Akira Kurosawa has not the specific intention of glorifying the human race in Rashômon. Moreover, the depiction of the evilness has two primary sources. The most explicit and graphic one can be seen in the factual event that a crime has been committed. Regardless of the fact that Tajômaru killed a samurai, the wife of the victim is testifying against him. A mystical and somewhat supernatural approach is added through the intervention of a medium that, supposedly, is speaking the words of the dead husband. Is she a charlatan or is she telling the truth? What really matters behind any case of this nature is what can be found behind the curtains; nonetheless, not everybody is allowed to come up to the stage. This is the shocking truth that enables us to discover the second primary source: the intentions that motivate the characters to intentionally tergiversate their respective retellings. The most natural assumption can be summed in the question: Are they modifying certain aspects of what really happened in order to cover up other degrading, mischievous and even illicit acts they could have performed? The search for the truth is vanished and we are presented with deep philosophical overtones and a discreet, pessimistic view towards bad-intentioned people, a brilliant element that is poetically enhanced with the priest's final loss of hope in humanity.
Despite few minuscule and justifiable technical flaws, Kurosawa managed to create a visually beautiful film, raising the expectations of an audience that was entering to a brand-new, promising decade. The cinematography plays a very introspective role, yet it manages to be breathtaking. A skilled editing starts to be appreciated throughout, a means that would reflect the bases for Kurosawa's action-oriented filmmaking when resorting to much more massive budgets. The brilliant structure of the screenplay allows both the pace and the relatively short running time to gain much more filmic quality and utterly significant substance, playing with an unconventional, non-chronological structure and directly referencing the futility of lies. With a breathtaking cast, a struggle for justice is made through the wonderful performances by the greatly talented Toshirô Mifune as the criminal, the gorgeous female artist Machiko Kyô as the wife Masako Kanazawa and the compassionate Japanese actor Takashi Shimura as the mysterious and doubtful woodcutter. A reflexive spectacle for the soul is guaranteed.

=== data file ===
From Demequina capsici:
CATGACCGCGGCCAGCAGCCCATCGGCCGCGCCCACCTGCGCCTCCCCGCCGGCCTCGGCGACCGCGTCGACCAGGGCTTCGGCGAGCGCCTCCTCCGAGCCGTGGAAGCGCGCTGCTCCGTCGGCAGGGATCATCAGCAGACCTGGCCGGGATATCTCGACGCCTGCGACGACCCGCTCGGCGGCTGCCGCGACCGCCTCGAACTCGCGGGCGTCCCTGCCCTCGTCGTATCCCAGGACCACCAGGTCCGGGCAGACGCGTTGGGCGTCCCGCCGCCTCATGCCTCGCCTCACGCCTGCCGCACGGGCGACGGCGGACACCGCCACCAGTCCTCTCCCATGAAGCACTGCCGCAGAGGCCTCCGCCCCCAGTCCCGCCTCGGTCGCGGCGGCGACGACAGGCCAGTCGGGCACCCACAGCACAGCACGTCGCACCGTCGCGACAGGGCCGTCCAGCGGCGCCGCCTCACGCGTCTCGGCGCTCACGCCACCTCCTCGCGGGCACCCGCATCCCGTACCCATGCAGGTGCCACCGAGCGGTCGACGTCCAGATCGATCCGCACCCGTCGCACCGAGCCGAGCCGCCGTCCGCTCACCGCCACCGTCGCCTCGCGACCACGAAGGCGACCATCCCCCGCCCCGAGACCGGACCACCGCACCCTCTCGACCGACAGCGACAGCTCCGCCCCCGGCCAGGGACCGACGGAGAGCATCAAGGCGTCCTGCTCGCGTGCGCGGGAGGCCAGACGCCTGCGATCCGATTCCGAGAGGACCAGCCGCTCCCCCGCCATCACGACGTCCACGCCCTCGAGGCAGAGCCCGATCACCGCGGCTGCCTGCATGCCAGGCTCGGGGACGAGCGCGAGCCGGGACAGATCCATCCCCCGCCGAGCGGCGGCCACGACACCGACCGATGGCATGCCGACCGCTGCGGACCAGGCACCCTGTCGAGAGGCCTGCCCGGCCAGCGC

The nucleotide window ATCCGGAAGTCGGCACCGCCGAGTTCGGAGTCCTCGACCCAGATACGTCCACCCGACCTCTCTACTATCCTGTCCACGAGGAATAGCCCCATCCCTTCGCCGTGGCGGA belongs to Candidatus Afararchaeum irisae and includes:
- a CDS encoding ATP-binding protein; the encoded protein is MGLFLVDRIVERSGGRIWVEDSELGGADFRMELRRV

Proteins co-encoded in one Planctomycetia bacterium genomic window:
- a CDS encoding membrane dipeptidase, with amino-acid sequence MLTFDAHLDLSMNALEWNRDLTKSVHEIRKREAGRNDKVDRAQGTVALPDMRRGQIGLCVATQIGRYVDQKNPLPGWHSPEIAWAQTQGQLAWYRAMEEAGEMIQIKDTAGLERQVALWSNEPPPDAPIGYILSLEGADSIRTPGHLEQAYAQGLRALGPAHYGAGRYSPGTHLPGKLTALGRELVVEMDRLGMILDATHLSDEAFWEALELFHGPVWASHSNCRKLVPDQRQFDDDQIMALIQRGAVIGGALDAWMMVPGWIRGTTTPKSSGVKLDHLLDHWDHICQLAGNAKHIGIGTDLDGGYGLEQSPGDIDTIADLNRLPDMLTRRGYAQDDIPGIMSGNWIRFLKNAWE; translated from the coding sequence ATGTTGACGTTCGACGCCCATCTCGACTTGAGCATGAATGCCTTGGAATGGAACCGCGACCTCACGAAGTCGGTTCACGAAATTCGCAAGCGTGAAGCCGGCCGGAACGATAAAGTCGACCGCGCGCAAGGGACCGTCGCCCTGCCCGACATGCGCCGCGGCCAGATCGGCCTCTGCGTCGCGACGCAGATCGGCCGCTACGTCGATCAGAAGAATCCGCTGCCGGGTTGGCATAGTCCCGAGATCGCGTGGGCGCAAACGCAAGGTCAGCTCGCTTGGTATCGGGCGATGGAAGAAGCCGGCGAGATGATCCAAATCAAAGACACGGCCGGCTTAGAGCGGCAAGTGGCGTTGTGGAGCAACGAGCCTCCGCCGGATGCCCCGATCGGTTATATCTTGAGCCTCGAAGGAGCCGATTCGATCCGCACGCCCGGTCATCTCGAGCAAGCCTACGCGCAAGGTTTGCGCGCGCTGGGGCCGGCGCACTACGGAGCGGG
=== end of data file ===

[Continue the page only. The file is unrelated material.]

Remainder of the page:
Rashômon is the most subjective and analytical Japanese masterpiece of a seemingly unobtainable honesty. It draws between the realm of the unknown and the imagined, and between the irrejectable acceptance of the utility of a sincere truth. The camera transforms us into the policeman, the archetypical figure of societal justice, and we become the relevantly supporting character that witnesses several spoken lies without the ability of foretelling which are truthful and which are not. All of this, of course, reaches an unforgettable climax of immense power through a remarkable and symbolic ending, an ending that stands for a necessary spiritual redemption of an attitude modification. Leading us to a state of strong and cathartic questionings, Akira Kurosawa's absolutely challenging masterpiece is here to stay among those that cause a total earthquake in the non-geographical area of justice corruptibility, the impossible compliance with an equity balance and, above all, emotional rebirth.